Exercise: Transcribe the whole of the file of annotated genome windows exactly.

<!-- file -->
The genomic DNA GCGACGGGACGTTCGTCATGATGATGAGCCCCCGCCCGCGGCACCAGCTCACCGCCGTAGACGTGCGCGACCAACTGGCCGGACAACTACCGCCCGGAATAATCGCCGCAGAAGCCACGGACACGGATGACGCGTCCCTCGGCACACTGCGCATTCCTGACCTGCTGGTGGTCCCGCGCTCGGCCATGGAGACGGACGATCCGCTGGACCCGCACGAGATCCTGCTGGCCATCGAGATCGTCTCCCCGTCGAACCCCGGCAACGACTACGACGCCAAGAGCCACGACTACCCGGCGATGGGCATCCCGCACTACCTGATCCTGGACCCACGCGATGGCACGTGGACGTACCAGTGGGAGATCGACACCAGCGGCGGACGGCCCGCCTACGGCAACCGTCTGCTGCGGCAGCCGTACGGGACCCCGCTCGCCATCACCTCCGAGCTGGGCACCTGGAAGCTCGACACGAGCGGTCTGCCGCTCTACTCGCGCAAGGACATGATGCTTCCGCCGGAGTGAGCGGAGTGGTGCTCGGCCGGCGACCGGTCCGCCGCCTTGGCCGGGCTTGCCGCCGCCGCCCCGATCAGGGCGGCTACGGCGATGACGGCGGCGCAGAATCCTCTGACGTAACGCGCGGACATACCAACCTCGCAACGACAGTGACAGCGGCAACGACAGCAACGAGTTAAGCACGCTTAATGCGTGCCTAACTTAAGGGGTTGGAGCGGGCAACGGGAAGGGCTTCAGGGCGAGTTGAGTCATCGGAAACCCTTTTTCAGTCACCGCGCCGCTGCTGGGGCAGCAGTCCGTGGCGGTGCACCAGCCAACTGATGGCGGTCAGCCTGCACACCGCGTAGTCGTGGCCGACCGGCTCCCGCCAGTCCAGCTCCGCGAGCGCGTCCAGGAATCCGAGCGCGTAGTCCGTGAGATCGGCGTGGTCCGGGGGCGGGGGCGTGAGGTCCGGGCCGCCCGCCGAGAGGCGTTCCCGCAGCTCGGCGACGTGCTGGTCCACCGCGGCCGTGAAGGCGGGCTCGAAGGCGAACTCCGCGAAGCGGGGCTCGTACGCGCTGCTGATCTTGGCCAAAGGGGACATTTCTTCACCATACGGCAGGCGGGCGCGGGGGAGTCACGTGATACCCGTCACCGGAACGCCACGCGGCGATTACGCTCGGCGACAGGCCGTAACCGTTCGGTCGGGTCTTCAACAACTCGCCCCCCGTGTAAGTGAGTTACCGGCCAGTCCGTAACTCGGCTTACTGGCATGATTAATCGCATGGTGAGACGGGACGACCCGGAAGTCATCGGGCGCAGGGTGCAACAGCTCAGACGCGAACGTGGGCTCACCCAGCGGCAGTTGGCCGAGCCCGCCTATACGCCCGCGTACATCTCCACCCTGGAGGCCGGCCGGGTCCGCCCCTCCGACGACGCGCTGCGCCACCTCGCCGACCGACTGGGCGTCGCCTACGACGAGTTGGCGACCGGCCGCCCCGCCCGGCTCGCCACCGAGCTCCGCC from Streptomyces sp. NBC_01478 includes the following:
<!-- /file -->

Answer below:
The genomic DNA GCGACGGGACGTTCGTCATGATGATGAGCCCCCGCCCGCGGCACCAGCTCACCGCCGTAGACGTGCGCGACCAACTGGCCGGACAACTACCGCCCGGAATAATCGCCGCAGAAGCCACGGACACGGATGACGCGTCCCTCGGCACACTGCGCATTCCTGACCTGCTGGTGGTCCCGCGCTCGGCCATGGAGACGGACGATCCGCTGGACCCGCACGAGATCCTGCTGGCCATCGAGATCGTCTCCCCGTCGAACCCCGGCAACGACTACGACGCCAAGAGCCACGACTACCCGGCGATGGGCATCCCGCACTACCTGATCCTGGACCCACGCGATGGCACGTGGACGTACCAGTGGGAGATCGACACCAGCGGCGGACGGCCCGCCTACGGCAACCGTCTGCTGCGGCAGCCGTACGGGACCCCGCTCGCCATCACCTCCGAGCTGGGCACCTGGAAGCTCGACACGAGCGGTCTGCCGCTCTACTCGCGCAAGGACATGATGCTTCCGCCGGAGTGAGCGGAGTGGTGCTCGGCCGGCGACCGGTCCGCCGCCTTGGCCGGGCTTGCCGCCGCCGCCCCGATCAGGGCGGCTACGGCGATGACGGCGGCGCAGAATCCTCTGACGTAACGCGCGGACATACCAACCTCGCAACGACAGTGACAGCGGCAACGACAGCAACGAGTTAAGCACGCTTAATGCGTGCCTAACTTAAGGGGTTGGAGCGGGCAACGGGAAGGGCTTCAGGGCGAGTTGAGTCATCGGAAACCCTTTTTCAGTCACCGCGCCGCTGCTGGGGCAGCAGTCCGTGGCGGTGCACCAGCCAACTGATGGCGGTCAGCCTGCACACCGCGTAGTCGTGGCCGACCGGCTCCCGCCAGTCCAGCTCCGCGAGCGCGTCCAGGAATCCGAGCGCGTAGTCCGTGAGATCGGCGTGGTCCGGGGGCGGGGGCGTGAGGTCCGGGCCGCCCGCCGAGAGGCGTTCCCGCAGCTCGGCGACGTGCTGGTCCACCGCGGCCGTGAAGGCGGGCTCGAAGGCGAACTCCGCGAAGCGGGGCTCGTACGCGCTGCTGATCTTGGCCAAAGGGGACATTTCTTCACCATACGGCAGGCGGGCGCGGGGGAGTCACGTGATACCCGTCACCGGAACGCCACGCGGCGATTACGCTCGGCGACAGGCCGTAACCGTTCGGTCGGGTCTTCAACAACTCGCCCCCCGTGTAAGTGAGTTACCGGCCAGTCCGTAACTCGGCTTACTGGCATGATTAATCGCATGGTGAGACGGGACGACCCGGAAGTCATCGGGCGCAGGGTGCAACAGCTCAGACGCGAACGTGGGCTCACCCAGCGGCAGTTGGCCGAGCCCGCCTATACGCCCGCGTACATCTCCACCCTGGAGGCCGGCCGGGTCCGCCCCTCCGACGACGCGCTGCGCCACCTCGCCGACCGACTGGGCGTCGCCTACGACGAGTTGGCGACCGGCCGCCCCGCCCGGCTCGCCACCGAGCTCCGCC from Streptomyces sp. NBC_01478 includes the following: